ABC News has the story:
Pvt. E never thought he’d join the army. As someone on the autism spectrum, he struggled with certain social situations and would get easily distracted. Now, at 19, he is serving in a sensitive intelligence unit in the Israeli military, working in software quality assurance and defying what he and many of those around him thought he could accomplish.
Israel has for decades exempted people on the spectrum from joining the military, a compulsory duty for most Israeli Jews. But in recent years it is increasingly enlisting them, harnessing their special capabilities for certain meticulous tasks and including them in an Israeli rite of passage that can boost their independence and open professional doors.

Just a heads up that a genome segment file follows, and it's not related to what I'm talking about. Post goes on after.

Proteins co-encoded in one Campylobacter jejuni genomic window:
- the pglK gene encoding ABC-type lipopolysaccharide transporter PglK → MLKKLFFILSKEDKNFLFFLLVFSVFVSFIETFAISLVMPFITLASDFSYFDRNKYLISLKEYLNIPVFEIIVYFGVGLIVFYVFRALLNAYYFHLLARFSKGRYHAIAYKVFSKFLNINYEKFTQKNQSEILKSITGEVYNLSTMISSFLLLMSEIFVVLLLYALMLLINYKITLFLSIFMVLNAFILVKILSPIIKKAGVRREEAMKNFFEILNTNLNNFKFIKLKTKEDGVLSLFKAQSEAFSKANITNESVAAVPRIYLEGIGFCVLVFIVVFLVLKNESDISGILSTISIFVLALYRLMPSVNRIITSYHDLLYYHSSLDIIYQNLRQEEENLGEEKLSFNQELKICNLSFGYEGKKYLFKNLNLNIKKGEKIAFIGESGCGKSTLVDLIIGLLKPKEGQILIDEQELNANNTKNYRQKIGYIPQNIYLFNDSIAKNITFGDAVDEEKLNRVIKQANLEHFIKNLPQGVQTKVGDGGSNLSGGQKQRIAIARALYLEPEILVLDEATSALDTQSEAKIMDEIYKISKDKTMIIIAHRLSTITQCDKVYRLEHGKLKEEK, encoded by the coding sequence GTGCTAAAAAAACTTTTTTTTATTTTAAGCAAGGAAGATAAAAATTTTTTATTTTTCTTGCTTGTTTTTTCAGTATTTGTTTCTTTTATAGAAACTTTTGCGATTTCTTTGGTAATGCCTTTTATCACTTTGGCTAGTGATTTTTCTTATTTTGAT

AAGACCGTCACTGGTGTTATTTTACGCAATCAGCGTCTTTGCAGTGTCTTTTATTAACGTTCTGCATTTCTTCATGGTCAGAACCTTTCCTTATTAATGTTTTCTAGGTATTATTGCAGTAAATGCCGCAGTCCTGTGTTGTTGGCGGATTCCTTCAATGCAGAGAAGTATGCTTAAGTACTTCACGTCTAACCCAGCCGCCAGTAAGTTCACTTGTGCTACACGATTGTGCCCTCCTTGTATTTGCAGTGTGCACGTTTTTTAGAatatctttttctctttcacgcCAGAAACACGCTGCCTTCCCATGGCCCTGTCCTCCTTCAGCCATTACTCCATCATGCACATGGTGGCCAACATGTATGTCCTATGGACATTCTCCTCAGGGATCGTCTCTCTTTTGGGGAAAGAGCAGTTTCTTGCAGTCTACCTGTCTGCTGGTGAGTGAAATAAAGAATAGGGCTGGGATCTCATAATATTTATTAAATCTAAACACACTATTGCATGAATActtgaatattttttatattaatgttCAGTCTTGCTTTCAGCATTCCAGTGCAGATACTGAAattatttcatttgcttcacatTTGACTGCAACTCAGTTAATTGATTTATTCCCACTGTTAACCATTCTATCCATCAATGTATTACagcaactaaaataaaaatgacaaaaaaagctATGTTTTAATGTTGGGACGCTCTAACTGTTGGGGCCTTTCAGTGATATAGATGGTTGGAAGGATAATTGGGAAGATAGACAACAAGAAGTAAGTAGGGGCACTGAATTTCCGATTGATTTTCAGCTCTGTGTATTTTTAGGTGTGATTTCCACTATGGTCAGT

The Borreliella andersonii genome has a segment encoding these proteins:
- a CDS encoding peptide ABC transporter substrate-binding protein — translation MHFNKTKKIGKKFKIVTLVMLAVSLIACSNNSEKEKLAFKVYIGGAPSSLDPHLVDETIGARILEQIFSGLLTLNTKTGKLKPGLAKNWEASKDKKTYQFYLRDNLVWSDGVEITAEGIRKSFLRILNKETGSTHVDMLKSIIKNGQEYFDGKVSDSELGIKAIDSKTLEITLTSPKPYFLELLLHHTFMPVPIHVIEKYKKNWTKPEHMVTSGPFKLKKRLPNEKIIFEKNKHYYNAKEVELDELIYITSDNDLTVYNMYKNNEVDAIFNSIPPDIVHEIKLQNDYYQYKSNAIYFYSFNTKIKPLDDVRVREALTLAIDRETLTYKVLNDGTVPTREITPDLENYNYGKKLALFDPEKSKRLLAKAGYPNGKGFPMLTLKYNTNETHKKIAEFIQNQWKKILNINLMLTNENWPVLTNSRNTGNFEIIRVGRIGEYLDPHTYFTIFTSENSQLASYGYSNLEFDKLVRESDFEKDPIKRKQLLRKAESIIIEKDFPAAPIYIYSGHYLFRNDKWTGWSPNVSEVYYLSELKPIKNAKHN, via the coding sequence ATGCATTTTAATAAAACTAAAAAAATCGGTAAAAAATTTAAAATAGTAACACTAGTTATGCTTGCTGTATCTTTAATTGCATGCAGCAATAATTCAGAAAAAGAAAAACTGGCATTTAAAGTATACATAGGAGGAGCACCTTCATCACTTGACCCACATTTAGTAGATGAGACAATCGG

“It gives me a chance. It gives me education, on-the-job education,” said Pvt. E, whose name could not be published and whose face could not be photographed because he serves in a classified intelligence unit. “It’s a beginning. It’s a very solid beginning.”
Pvt. E. is part of a program called Roim Rachok, or “seeing into the distance,” which provides training and assistance to Israelis on the autism spectrum who wish to enlist in the military. The program’s founders saw the inclusion of people on the spectrum as a way to help usher them into a self-sufficient life once they are discharged.
Until recently, people on the spectrum were largely sidelined from the military, allowed to volunteer but without a proper framework to ease them into the challenges of military life. Roim Rachok, and at least one other program that has sprouted up, is doing just that.
Read the full story.